If 99.9% of artists never make it, why are the 0.1% that do so tortured? That's a complicated tale that intertwines creativity, fame, and money, and some studies indicate that musicians are more prone to depression than other personalities or vocations. Sadly, the end result is often a tragic, early death for the most talented among us.
It was the same old story with Slipknot bassist Paul Gray, who died two years ago after overdosing on painkiller medications. But who was enabling this pill-popping, over-the-counter problem? In the case of Gray, it was Ohio-based physician Daniel Baldi, now charged on eight different counts of involuntary manslaughter for a series of deaths that include Gray.
The story on Gray was nothing short of tragic. After years of addiction, Gray was found dead in a hotel room in Urbandale, just outside the band's home roost of Des Moines. That's close to where Baldi practiced, at the now-shuttered medical practice in Iowa. According to documents obtained by the Des Moines Register, Baldi...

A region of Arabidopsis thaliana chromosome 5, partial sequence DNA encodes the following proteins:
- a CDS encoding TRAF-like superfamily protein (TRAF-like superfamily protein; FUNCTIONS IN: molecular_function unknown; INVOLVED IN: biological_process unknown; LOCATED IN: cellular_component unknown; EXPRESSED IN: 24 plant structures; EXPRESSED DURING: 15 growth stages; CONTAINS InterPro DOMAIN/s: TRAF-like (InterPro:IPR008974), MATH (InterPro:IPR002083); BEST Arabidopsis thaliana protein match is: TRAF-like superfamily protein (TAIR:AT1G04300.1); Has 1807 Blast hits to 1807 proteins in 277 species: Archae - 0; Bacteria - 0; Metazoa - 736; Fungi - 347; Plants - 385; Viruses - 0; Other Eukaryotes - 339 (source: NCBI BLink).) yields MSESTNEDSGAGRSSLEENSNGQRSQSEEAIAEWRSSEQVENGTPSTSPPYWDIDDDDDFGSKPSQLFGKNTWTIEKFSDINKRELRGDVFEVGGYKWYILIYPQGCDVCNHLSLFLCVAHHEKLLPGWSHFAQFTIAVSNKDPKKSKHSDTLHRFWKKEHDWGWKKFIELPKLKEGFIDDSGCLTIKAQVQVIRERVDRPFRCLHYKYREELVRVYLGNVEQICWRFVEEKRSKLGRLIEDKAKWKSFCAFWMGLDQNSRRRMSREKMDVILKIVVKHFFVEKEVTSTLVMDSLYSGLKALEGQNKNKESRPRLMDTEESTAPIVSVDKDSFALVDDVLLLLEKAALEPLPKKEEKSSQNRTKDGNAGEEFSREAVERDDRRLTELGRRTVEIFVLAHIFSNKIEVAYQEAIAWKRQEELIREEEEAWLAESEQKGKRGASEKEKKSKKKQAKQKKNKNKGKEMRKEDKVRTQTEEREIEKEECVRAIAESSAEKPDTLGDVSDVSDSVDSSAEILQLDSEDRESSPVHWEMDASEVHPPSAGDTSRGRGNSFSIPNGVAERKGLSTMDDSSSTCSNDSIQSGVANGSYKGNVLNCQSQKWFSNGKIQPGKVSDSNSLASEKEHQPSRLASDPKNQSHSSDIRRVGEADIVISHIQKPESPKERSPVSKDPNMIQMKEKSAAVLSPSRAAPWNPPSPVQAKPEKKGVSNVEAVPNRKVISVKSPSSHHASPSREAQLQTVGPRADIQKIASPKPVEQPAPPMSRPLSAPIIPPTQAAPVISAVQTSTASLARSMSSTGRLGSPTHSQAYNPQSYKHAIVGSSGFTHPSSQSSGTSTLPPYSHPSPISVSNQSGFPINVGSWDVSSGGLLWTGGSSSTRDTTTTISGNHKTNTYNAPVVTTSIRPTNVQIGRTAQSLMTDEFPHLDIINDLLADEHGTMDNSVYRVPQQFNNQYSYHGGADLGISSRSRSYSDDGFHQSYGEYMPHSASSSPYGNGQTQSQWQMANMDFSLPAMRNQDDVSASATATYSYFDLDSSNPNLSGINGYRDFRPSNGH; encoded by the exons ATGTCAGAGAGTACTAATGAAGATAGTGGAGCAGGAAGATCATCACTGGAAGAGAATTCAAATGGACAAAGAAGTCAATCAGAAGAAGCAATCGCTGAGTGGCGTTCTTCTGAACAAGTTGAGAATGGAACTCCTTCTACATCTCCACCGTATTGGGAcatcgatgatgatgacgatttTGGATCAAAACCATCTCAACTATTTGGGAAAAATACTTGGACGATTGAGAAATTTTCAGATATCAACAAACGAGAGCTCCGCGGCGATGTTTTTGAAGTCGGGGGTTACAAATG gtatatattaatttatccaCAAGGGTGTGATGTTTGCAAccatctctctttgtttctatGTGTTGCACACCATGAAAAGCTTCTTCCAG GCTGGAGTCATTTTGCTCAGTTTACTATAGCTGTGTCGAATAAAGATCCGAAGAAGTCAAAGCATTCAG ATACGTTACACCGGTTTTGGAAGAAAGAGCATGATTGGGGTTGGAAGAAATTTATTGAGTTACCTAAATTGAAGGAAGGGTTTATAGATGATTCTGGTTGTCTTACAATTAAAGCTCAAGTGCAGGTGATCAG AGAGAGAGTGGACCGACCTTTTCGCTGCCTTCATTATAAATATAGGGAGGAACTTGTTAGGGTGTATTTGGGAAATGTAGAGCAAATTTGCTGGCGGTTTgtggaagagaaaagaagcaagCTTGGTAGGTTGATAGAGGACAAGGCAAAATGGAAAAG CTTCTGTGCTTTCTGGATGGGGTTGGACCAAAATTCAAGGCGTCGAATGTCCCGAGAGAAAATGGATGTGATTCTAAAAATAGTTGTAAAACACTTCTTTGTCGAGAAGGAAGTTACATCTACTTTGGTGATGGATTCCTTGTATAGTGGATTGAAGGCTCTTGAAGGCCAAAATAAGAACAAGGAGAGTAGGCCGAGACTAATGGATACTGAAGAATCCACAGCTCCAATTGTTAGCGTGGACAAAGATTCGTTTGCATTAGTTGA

The question is whether Baldi is really the one to blame, a question that will now be handled by the court system. These types of charges against physicians are actually uncommon, especially if the patients willfully violated clearly stated prescription instructions. Sadly, Baldi may be on his balls simply because of Gray's high-profile death, though the physician has already braced for a fight against the charges.
Beavis Thursday, September 06, 2012
You guys wrote "balls". He He. ;)
Visitor Thursday, September 06, 2012
who wrote this? who edited it? you can't even get Paul Gray's name right through out your article, confusing the Dr. and him over and over. withdraw this crap
paul Thursday, September 06, 2012
My huge apologies on this, somehow an earlier draft was published initially, resulting in the half-bakedness. It's updated.